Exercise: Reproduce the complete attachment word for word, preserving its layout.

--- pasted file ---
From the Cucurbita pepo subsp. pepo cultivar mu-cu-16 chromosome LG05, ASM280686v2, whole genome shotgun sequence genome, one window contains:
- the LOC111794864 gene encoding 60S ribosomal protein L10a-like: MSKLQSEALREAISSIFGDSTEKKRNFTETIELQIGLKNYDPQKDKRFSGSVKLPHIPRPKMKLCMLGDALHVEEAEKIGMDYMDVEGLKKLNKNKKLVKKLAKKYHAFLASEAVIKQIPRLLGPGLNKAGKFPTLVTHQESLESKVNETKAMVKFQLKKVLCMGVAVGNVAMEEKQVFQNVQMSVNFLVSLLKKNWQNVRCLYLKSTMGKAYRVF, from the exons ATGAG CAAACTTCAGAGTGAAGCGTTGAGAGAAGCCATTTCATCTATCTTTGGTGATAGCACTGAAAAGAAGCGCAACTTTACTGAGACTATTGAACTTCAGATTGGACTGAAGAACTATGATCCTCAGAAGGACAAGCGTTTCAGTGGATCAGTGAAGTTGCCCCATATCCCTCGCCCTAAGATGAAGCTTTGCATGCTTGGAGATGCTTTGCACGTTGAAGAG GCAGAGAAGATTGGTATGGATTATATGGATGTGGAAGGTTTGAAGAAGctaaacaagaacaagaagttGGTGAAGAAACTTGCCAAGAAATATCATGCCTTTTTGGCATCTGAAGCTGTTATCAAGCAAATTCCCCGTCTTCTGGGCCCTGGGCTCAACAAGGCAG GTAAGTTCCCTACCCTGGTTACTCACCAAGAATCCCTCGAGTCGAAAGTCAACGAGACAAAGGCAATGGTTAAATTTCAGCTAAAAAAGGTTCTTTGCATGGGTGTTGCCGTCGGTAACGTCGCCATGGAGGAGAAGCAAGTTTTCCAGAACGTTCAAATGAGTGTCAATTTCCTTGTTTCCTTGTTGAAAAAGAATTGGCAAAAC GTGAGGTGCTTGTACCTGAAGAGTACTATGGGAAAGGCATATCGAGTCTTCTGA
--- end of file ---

From the Cucurbita pepo subsp. pepo cultivar mu-cu-16 chromosome LG05, ASM280686v2, whole genome shotgun sequence genome, one window contains:
- the LOC111794864 gene encoding 60S ribosomal protein L10a-like: MSKLQSEALREAISSIFGDSTEKKRNFTETIELQIGLKNYDPQKDKRFSGSVKLPHIPRPKMKLCMLGDALHVEEAEKIGMDYMDVEGLKKLNKNKKLVKKLAKKYHAFLASEAVIKQIPRLLGPGLNKAGKFPTLVTHQESLESKVNETKAMVKFQLKKVLCMGVAVGNVAMEEKQVFQNVQMSVNFLVSLLKKNWQNVRCLYLKSTMGKAYRVF, from the exons ATGAG CAAACTTCAGAGTGAAGCGTTGAGAGAAGCCATTTCATCTATCTTTGGTGATAGCACTGAAAAGAAGCGCAACTTTACTGAGACTATTGAACTTCAGATTGGACTGAAGAACTATGATCCTCAGAAGGACAAGCGTTTCAGTGGATCAGTGAAGTTGCCCCATATCCCTCGCCCTAAGATGAAGCTTTGCATGCTTGGAGATGCTTTGCACGTTGAAGAG GCAGAGAAGATTGGTATGGATTATATGGATGTGGAAGGTTTGAAGAAGctaaacaagaacaagaagttGGTGAAGAAACTTGCCAAGAAATATCATGCCTTTTTGGCATCTGAAGCTGTTATCAAGCAAATTCCCCGTCTTCTGGGCCCTGGGCTCAACAAGGCAG GTAAGTTCCCTACCCTGGTTACTCACCAAGAATCCCTCGAGTCGAAAGTCAACGAGACAAAGGCAATGGTTAAATTTCAGCTAAAAAAGGTTCTTTGCATGGGTGTTGCCGTCGGTAACGTCGCCATGGAGGAGAAGCAAGTTTTCCAGAACGTTCAAATGAGTGTCAATTTCCTTGTTTCCTTGTTGAAAAAGAATTGGCAAAAC GTGAGGTGCTTGTACCTGAAGAGTACTATGGGAAAGGCATATCGAGTCTTCTGA